Still twitch­ing

Finweek English Edition - - Openers -

BACK IN APRIL, I posed the ques­tion: “Re­cov­ery or dead cat bounce?” af­ter Ura­nium One had plunged from around C$13 to a low of C$3,04 on the To­tonto stock ex­change and then re­cov­ered abruptly to C$4,38.

Ura­nium One is now do­ing it again, re­cov­er­ing to cur­rent lev­els of around C$1,13. So is this fi­nally the long-awaited re­cov­ery or just a secondary “dead cat bounce?” The three driv­ers push­ing the share down are the ura­nium price, the global fi­nan­cial melt­down, which has ham­mered stocks across the board, and the clo­sure of Ura­nium One’s trou­bled Do­min­ion mine.

Af­ter pick­ing up from around US$55/ lb to $65/lb in July, the spot price of ura­nium ox­ide has fallen again and cur­rently sits at around $50/ lb. There’s noth­ing Ura­nium One’s man­age­ment can do about that or the fall­out from the sub-prime credit mess that, ac­cord­ing to CEO Jean Nortier, is the main rea­son for the drop in its share price as hedge funds liq­ui­dated their po­si­tions.

I have long be­lieved the main is­sue was the Do­min­ion mine, where man­age­ment hasn’t suc­ceeded in mak­ing it de­liver at any­where near its fore­cast pro­duc­tion vol­umes and re­cov­ered grade. That was con­firmed on Oc­to­ber 22 when Ura­nium One shut down Do­min­ion af­ter a year of re­fus­ing to pro­vide detailed work­ing cost in­for­ma­tion for the mine or to dis­close what it’s cost­ing the group in terms of “cash burn” through work­ing losses and the amount of cap­i­tal ex­pen­di­ture still be­ing pumped into it.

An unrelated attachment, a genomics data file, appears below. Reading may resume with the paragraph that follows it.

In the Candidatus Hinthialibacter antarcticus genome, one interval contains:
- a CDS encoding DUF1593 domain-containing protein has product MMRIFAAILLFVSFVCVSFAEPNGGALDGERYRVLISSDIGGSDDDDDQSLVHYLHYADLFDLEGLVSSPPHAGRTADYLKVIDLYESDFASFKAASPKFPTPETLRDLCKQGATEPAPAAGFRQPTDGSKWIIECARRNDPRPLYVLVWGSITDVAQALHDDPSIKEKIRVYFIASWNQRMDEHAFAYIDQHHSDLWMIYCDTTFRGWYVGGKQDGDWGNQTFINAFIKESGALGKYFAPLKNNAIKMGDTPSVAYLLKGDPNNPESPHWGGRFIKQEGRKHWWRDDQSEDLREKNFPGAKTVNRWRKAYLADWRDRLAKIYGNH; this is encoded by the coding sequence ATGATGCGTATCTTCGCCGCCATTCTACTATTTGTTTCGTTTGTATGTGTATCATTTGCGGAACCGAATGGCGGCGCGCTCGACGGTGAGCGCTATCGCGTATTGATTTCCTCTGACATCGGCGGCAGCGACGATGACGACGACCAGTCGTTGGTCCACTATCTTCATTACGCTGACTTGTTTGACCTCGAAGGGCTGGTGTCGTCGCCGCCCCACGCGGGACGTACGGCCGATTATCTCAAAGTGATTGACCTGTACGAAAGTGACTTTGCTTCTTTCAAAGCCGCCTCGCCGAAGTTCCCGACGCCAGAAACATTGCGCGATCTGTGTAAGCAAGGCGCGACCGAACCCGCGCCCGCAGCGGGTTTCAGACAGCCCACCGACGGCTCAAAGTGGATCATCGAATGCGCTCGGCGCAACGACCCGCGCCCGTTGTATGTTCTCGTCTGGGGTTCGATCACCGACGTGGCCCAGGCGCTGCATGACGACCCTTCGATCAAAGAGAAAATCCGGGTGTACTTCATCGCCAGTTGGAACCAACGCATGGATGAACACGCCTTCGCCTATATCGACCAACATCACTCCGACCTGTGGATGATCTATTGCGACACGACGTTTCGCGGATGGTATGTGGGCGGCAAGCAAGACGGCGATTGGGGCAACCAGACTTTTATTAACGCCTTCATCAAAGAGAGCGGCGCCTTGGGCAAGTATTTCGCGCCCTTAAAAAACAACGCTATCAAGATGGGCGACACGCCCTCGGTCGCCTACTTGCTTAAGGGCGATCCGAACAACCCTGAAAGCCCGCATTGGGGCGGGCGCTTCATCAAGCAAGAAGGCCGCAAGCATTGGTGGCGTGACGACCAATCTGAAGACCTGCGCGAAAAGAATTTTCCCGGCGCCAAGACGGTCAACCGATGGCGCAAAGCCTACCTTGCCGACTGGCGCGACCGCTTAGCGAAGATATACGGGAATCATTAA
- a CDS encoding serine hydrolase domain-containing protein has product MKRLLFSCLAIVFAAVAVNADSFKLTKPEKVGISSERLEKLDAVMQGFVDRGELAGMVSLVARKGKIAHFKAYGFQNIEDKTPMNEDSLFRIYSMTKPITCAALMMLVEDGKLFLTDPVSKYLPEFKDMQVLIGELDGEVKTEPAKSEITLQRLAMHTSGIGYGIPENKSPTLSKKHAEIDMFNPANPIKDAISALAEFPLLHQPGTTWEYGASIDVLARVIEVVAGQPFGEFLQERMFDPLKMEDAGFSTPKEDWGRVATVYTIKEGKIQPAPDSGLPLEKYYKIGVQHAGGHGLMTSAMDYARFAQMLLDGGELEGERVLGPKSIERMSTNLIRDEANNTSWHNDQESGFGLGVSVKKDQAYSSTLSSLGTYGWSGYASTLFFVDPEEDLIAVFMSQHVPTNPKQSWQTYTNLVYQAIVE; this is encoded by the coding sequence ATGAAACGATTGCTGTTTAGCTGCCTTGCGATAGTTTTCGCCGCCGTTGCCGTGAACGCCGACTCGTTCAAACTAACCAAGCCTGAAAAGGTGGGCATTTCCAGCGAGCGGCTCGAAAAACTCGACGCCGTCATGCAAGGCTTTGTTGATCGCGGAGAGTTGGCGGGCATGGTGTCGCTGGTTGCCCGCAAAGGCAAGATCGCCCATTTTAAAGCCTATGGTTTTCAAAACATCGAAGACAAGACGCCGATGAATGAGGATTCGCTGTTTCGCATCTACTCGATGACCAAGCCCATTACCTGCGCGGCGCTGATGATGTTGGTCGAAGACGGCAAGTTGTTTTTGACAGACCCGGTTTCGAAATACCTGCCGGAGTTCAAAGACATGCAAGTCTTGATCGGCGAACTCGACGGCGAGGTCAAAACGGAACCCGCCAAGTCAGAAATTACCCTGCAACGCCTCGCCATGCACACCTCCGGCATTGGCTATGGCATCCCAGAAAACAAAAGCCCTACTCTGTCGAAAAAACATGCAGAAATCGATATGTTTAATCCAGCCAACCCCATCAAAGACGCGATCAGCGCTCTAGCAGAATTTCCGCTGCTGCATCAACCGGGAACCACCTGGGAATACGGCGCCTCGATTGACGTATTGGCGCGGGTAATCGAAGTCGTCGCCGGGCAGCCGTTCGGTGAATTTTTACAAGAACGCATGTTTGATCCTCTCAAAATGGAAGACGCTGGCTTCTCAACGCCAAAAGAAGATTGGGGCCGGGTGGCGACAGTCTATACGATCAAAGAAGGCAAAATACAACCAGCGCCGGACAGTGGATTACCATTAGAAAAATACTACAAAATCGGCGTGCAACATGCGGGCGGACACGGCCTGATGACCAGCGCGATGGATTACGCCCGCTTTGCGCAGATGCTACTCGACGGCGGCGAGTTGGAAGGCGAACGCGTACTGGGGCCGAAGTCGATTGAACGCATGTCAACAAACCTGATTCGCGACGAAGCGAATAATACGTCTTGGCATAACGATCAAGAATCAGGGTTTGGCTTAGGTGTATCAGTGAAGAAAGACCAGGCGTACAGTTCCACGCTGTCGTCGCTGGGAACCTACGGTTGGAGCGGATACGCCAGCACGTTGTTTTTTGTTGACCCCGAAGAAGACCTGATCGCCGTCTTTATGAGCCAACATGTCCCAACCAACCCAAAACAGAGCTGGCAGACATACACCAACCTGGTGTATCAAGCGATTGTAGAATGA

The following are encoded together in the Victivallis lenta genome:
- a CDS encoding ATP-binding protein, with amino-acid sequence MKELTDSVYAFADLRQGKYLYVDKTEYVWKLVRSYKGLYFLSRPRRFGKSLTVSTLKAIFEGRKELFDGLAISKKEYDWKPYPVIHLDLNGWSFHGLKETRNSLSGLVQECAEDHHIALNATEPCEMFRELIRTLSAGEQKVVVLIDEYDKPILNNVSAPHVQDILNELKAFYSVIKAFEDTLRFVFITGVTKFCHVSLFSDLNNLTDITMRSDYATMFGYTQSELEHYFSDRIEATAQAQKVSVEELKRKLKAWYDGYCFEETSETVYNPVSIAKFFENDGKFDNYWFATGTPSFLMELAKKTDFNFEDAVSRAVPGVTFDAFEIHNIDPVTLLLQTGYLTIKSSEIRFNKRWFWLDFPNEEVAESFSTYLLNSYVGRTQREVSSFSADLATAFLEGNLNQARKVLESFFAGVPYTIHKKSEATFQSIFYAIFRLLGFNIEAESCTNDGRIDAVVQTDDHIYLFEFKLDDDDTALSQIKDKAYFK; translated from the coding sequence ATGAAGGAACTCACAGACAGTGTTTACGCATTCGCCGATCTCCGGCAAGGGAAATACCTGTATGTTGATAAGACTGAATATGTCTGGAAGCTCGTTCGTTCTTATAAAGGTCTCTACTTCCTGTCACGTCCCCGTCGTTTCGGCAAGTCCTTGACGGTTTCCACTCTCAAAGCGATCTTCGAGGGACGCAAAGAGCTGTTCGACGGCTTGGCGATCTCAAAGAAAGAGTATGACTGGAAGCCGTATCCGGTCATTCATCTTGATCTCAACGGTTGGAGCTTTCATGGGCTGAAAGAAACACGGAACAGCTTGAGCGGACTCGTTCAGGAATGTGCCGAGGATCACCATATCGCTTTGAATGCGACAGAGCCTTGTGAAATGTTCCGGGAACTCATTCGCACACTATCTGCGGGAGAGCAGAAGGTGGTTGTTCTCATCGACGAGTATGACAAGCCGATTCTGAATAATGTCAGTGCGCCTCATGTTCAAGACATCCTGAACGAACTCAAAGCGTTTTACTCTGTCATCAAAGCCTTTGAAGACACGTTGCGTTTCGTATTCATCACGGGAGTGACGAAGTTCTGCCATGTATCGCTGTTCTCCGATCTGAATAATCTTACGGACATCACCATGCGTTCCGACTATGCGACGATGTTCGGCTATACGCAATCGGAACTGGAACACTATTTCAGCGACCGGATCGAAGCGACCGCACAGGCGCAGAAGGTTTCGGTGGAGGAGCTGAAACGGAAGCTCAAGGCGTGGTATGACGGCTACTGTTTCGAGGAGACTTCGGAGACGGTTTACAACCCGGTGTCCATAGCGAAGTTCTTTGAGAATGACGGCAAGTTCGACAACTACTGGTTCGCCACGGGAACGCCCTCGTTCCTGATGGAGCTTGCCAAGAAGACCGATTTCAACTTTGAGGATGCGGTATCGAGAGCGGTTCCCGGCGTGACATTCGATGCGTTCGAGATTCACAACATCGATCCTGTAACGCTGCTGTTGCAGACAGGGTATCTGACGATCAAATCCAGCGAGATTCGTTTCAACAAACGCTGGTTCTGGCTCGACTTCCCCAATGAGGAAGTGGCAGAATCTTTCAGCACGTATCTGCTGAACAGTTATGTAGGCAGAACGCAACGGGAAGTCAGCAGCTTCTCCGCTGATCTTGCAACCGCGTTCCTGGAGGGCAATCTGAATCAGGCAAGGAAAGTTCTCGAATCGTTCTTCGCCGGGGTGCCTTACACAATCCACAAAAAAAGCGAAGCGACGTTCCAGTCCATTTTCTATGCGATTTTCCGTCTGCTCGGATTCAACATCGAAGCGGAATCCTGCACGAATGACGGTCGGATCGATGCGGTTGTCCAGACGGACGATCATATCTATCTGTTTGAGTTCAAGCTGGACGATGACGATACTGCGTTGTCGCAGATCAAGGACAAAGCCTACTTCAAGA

Do­min­ion had been closed since 13 Oc­to­ber, when op­er­a­tions were “tem­po­rar­ily sus­pended” due to labour trou­ble. More than 1 000 work­ers were fired be­cause of an il­le­gal strike.

Nortier reck­oned at the time Do­min­ion had noth­ing to do with Ura­nium One’s share price col­lapse. The truth is now out at last and it has cost share­hold­ers bil­lions of rands.

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